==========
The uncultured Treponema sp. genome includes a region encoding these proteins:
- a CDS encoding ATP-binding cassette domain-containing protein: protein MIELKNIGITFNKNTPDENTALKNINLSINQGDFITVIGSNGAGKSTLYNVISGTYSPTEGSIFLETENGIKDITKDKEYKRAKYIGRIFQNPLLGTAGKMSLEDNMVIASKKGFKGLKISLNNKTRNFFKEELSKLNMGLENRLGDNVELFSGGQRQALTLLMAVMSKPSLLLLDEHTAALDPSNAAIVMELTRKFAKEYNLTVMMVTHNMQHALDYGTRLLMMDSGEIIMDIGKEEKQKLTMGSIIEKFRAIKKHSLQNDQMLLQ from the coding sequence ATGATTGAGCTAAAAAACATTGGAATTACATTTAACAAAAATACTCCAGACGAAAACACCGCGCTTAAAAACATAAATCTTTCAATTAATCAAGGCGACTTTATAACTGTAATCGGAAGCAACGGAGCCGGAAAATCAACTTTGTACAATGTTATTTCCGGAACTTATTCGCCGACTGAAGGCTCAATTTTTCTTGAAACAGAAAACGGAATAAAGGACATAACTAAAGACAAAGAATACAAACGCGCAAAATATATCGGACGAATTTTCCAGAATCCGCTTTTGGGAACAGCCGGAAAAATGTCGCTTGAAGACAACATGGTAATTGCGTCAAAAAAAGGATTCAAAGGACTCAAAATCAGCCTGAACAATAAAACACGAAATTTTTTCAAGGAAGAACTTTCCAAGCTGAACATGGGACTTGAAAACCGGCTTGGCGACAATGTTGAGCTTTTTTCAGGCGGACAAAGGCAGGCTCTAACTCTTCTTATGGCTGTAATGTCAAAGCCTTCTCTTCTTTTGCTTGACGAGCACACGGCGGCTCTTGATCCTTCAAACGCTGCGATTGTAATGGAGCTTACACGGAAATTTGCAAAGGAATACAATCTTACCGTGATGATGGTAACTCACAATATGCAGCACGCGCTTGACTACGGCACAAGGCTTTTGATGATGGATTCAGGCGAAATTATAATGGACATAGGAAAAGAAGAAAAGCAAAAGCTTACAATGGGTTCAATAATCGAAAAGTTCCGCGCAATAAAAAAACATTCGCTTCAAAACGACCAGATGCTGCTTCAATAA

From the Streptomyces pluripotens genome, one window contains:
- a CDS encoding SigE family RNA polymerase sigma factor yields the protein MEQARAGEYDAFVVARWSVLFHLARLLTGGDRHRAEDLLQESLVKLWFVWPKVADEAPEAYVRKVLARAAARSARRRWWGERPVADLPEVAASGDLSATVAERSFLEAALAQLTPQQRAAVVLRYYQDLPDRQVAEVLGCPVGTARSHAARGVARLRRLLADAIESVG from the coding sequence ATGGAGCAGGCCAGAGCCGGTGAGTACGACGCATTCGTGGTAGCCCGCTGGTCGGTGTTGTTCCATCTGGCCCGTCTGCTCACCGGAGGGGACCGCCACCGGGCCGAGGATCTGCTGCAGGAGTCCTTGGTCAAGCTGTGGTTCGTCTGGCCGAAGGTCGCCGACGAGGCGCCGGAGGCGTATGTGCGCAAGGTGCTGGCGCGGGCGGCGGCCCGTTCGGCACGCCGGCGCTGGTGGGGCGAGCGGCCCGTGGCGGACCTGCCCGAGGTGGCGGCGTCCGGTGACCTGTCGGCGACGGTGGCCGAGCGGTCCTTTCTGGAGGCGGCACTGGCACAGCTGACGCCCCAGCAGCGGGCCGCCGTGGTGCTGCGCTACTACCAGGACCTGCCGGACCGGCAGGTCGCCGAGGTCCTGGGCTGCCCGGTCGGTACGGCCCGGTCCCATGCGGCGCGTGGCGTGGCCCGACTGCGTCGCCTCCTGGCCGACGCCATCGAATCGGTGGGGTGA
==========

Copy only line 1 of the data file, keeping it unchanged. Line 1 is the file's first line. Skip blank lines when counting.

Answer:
The uncultured Treponema sp. genome includes a region encoding these proteins: